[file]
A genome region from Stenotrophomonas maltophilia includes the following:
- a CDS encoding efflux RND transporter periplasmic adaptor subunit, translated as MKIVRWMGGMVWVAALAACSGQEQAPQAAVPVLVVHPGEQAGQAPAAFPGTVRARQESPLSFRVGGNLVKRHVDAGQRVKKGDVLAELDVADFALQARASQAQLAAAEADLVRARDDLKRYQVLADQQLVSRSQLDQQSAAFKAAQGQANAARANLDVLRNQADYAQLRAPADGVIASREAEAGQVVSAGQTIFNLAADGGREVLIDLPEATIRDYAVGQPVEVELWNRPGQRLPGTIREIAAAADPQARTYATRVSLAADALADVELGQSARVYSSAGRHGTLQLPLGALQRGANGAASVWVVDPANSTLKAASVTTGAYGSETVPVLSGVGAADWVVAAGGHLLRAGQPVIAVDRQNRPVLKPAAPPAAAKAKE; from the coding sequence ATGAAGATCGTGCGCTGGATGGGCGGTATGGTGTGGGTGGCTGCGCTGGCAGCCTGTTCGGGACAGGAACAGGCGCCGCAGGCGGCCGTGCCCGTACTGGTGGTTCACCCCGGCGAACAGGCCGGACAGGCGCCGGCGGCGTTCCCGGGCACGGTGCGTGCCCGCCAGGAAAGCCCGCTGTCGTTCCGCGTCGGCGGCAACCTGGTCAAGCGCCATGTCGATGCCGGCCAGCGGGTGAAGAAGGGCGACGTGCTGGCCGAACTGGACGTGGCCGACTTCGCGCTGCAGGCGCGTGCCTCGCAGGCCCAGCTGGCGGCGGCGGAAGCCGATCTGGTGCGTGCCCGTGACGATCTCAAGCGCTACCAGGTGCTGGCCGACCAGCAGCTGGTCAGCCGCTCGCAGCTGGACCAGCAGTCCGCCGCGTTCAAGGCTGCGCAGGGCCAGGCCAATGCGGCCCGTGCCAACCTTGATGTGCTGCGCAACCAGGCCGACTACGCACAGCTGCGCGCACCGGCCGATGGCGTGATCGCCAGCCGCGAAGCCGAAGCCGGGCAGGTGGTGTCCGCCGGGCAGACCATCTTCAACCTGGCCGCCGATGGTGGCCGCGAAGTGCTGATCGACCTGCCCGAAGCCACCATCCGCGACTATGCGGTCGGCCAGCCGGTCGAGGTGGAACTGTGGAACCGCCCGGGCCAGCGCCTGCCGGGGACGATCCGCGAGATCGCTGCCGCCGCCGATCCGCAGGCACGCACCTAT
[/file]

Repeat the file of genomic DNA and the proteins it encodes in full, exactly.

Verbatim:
A genome region from Stenotrophomonas maltophilia includes the following:
- a CDS encoding efflux RND transporter periplasmic adaptor subunit, translated as MKIVRWMGGMVWVAALAACSGQEQAPQAAVPVLVVHPGEQAGQAPAAFPGTVRARQESPLSFRVGGNLVKRHVDAGQRVKKGDVLAELDVADFALQARASQAQLAAAEADLVRARDDLKRYQVLADQQLVSRSQLDQQSAAFKAAQGQANAARANLDVLRNQADYAQLRAPADGVIASREAEAGQVVSAGQTIFNLAADGGREVLIDLPEATIRDYAVGQPVEVELWNRPGQRLPGTIREIAAAADPQARTYATRVSLAADALADVELGQSARVYSSAGRHGTLQLPLGALQRGANGAASVWVVDPANSTLKAASVTTGAYGSETVPVLSGVGAADWVVAAGGHLLRAGQPVIAVDRQNRPVLKPAAPPAAAKAKE; from the coding sequence ATGAAGATCGTGCGCTGGATGGGCGGTATGGTGTGGGTGGCTGCGCTGGCAGCCTGTTCGGGACAGGAACAGGCGCCGCAGGCGGCCGTGCCCGTACTGGTGGTTCACCCCGGCGAACAGGCCGGACAGGCGCCGGCGGCGTTCCCGGGCACGGTGCGTGCCCGCCAGGAAAGCCCGCTGTCGTTCCGCGTCGGCGGCAACCTGGTCAAGCGCCATGTCGATGCCGGCCAGCGGGTGAAGAAGGGCGACGTGCTGGCCGAACTGGACGTGGCCGACTTCGCGCTGCAGGCGCGTGCCTCGCAGGCCCAGCTGGCGGCGGCGGAAGCCGATCTGGTGCGTGCCCGTGACGATCTCAAGCGCTACCAGGTGCTGGCCGACCAGCAGCTGGTCAGCCGCTCGCAGCTGGACCAGCAGTCCGCCGCGTTCAAGGCTGCGCAGGGCCAGGCCAATGCGGCCCGTGCCAACCTTGATGTGCTGCGCAACCAGGCCGACTACGCACAGCTGCGCGCACCGGCCGATGGCGTGATCGCCAGCCGCGAAGCCGAAGCCGGGCAGGTGGTGTCCGCCGGGCAGACCATCTTCAACCTGGCCGCCGATGGTGGCCGCGAAGTGCTGATCGACCTGCCCGAAGCCACCATCCGCGACTATGCGGTCGGCCAGCCGGTCGAGGTGGAACTGTGGAACCGCCCGGGCCAGCGCCTGCCGGGGACGATCCGCGAGATCGCTGCCGCCGCCGATCCGCAGGCACGCACCTAT